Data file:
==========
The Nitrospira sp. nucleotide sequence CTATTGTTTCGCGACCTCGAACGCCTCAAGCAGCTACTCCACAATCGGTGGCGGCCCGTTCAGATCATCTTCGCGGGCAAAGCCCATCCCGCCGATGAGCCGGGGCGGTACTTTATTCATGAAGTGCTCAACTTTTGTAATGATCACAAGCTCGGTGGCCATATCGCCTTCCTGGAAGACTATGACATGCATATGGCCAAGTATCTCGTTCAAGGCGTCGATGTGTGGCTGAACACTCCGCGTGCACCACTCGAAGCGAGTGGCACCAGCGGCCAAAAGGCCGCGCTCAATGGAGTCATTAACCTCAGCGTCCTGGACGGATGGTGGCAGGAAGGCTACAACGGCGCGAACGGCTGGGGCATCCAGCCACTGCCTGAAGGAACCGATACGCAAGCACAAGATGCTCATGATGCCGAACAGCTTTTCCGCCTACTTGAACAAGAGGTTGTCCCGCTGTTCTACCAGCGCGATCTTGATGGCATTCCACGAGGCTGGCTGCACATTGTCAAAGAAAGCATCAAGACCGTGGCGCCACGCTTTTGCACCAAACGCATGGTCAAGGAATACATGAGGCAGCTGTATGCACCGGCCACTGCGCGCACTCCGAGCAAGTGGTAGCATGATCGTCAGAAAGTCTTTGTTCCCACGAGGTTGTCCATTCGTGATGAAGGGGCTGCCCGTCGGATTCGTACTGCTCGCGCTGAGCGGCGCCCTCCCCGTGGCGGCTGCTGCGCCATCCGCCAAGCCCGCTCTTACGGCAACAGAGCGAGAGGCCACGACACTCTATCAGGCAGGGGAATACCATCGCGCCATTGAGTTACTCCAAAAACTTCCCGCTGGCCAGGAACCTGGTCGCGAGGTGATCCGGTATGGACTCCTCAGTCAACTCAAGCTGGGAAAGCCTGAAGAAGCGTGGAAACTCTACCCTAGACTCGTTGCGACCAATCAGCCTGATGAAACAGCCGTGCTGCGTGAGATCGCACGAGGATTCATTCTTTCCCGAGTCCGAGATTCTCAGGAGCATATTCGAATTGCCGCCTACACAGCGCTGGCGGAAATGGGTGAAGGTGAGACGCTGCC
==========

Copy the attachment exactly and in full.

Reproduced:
The Nitrospira sp. nucleotide sequence CTATTGTTTCGCGACCTCGAACGCCTCAAGCAGCTACTCCACAATCGGTGGCGGCCCGTTCAGATCATCTTCGCGGGCAAAGCCCATCCCGCCGATGAGCCGGGGCGGTACTTTATTCATGAAGTGCTCAACTTTTGTAATGATCACAAGCTCGGTGGCCATATCGCCTTCCTGGAAGACTATGACATGCATATGGCCAAGTATCTCGTTCAAGGCGTCGATGTGTGGCTGAACACTCCGCGTGCACCACTCGAAGCGAGTGGCACCAGCGGCCAAAAGGCCGCGCTCAATGGAGTCATTAACCTCAGCGTCCTGGACGGATGGTGGCAGGAAGGCTACAACGGCGCGAACGGCTGGGGCATCCAGCCACTGCCTGAAGGAACCGATACGCAAGCACAAGATGCTCATGATGCCGAACAGCTTTTCCGCCTACTTGAACAAGAGGTTGTCCCGCTGTTCTACCAGCGCGATCTTGATGGCATTCCACGAGGCTGGCTGCACATTGTCAAAGAAAGCATCAAGACCGTGGCGCCACGCTTTTGCACCAAACGCATGGTCAAGGAATACATGAGGCAGCTGTATGCACCGGCCACTGCGCGCACTCCGAGCAAGTGGTAGCATGATCGTCAGAAAGTCTTTGTTCCCACGAGGTTGTCCATTCGTGATGAAGGGGCTGCCCGTCGGATTCGTACTGCTCGCGCTGAGCGGCGCCCTCCCCGTGGCGGCTGCTGCGCCATCCGCCAAGCCCGCTCTTACGGCAACAGAGCGAGAGGCCACGACACTCTATCAGGCAGGGGAATACCATCGCGCCATTGAGTTACTCCAAAAACTTCCCGCTGGCCAGGAACCTGGTCGCGAGGTGATCCGGTATGGACTCCTCAGTCAACTCAAGCTGGGAAAGCCTGAAGAAGCGTGGAAACTCTACCCTAGACTCGTTGCGACCAATCAGCCTGATGAAACAGCCGTGCTGCGTGAGATCGCACGAGGATTCATTCTTTCCCGAGTCCGAGATTCTCAGGAGCATATTCGAATTGCCGCCTACACAGCGCTGGCGGAAATGGGTGAAGGTGAGACGCTGCC